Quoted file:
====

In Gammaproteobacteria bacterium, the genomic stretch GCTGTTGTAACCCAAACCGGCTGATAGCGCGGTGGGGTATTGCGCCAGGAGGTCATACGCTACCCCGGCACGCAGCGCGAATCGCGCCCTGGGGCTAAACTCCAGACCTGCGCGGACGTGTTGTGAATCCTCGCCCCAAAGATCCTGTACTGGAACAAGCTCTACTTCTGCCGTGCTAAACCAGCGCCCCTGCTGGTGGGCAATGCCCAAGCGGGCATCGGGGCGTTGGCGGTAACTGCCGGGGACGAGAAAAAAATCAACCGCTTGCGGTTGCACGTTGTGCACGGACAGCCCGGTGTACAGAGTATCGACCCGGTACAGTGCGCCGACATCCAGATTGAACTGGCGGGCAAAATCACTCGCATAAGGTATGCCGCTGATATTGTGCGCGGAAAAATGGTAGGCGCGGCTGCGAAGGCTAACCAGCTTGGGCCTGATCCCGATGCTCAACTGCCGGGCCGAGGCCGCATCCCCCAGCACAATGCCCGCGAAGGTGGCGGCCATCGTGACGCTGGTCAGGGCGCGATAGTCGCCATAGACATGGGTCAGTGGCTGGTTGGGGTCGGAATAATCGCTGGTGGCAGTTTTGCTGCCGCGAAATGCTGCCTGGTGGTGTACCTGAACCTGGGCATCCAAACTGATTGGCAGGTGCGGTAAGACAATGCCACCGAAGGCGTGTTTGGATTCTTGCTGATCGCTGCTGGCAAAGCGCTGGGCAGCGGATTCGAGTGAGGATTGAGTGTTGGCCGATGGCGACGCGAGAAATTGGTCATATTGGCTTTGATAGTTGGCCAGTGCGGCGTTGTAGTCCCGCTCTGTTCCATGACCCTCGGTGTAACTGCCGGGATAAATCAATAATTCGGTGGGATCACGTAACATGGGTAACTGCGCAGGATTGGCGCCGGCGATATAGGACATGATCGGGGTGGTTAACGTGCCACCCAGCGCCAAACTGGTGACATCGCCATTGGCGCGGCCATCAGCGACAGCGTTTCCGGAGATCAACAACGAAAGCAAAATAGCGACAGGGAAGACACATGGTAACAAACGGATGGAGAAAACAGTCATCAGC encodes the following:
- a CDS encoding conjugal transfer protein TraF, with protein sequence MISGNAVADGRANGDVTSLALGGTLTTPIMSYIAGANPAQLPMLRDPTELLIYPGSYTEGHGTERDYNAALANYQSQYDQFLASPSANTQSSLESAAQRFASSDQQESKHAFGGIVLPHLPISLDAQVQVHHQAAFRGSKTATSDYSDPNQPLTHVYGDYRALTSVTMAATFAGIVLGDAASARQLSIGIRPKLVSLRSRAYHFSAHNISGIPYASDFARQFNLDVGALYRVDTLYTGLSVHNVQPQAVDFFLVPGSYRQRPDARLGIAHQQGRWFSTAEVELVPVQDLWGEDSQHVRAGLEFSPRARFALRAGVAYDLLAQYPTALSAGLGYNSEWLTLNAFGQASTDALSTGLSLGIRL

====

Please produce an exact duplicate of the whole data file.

In Gammaproteobacteria bacterium, the genomic stretch GCTGTTGTAACCCAAACCGGCTGATAGCGCGGTGGGGTATTGCGCCAGGAGGTCATACGCTACCCCGGCACGCAGCGCGAATCGCGCCCTGGGGCTAAACTCCAGACCTGCGCGGACGTGTTGTGAATCCTCGCCCCAAAGATCCTGTACTGGAACAAGCTCTACTTCTGCCGTGCTAAACCAGCGCCCCTGCTGGTGGGCAATGCCCAAGCGGGCATCGGGGCGTTGGCGGTAACTGCCGGGGACGAGAAAAAAATCAACCGCTTGCGGTTGCACGTTGTGCACGGACAGCCCGGTGTACAGAGTATCGACCCGGTACAGTGCGCCGACATCCAGATTGAACTGGCGGGCAAAATCACTCGCATAAGGTATGCCGCTGATATTGTGCGCGGAAAAATGGTAGGCGCGGCTGCGAAGGCTAACCAGCTTGGGCCTGATCCCGATGCTCAACTGCCGGGCCGAGGCCGCATCCCCCAGCACAATGCCCGCGAAGGTGGCGGCCATCGTGACGCTGGTCAGGGCGCGATAGTCGCCATAGACATGGGTCAGTGGCTGGTTGGGGTCGGAATAATCGCTGGTGGCAGTTTTGCTGCCGCGAAATGCTGCCTGGTGGTGTACCTGAACCTGGGCATCCAAACTGATTGGCAGGTGCGGTAAGACAATGCCACCGAAGGCGTGTTTGGATTCTTGCTGATCGCTGCTGGCAAAGCGCTGGGCAGCGGATTCGAGTGAGGATTGAGTGTTGGCCGATGGCGACGCGAGAAATTGGTCATATTGGCTTTGATAGTTGGCCAGTGCGGCGTTGTAGTCCCGCTCTGTTCCATGACCCTCGGTGTAACTGCCGGGATAAATCAATAATTCGGTGGGATCACGTAACATGGGTAACTGCGCAGGATTGGCGCCGGCGATATAGGACATGATCGGGGTGGTTAACGTGCCACCCAGCGCCAAACTGGTGACATCGCCATTGGCGCGGCCATCAGCGACAGCGTTTCCGGAGATCAACAACGAAAGCAAAATAGCGACAGGGAAGACACATGGTAACAAACGGATGGAGAAAACAGTCATCAGC encodes the following:
- a CDS encoding conjugal transfer protein TraF, with protein sequence MISGNAVADGRANGDVTSLALGGTLTTPIMSYIAGANPAQLPMLRDPTELLIYPGSYTEGHGTERDYNAALANYQSQYDQFLASPSANTQSSLESAAQRFASSDQQESKHAFGGIVLPHLPISLDAQVQVHHQAAFRGSKTATSDYSDPNQPLTHVYGDYRALTSVTMAATFAGIVLGDAASARQLSIGIRPKLVSLRSRAYHFSAHNISGIPYASDFARQFNLDVGALYRVDTLYTGLSVHNVQPQAVDFFLVPGSYRQRPDARLGIAHQQGRWFSTAEVELVPVQDLWGEDSQHVRAGLEFSPRARFALRAGVAYDLLAQYPTALSAGLGYNSEWLTLNAFGQASTDALSTGLSLGIRL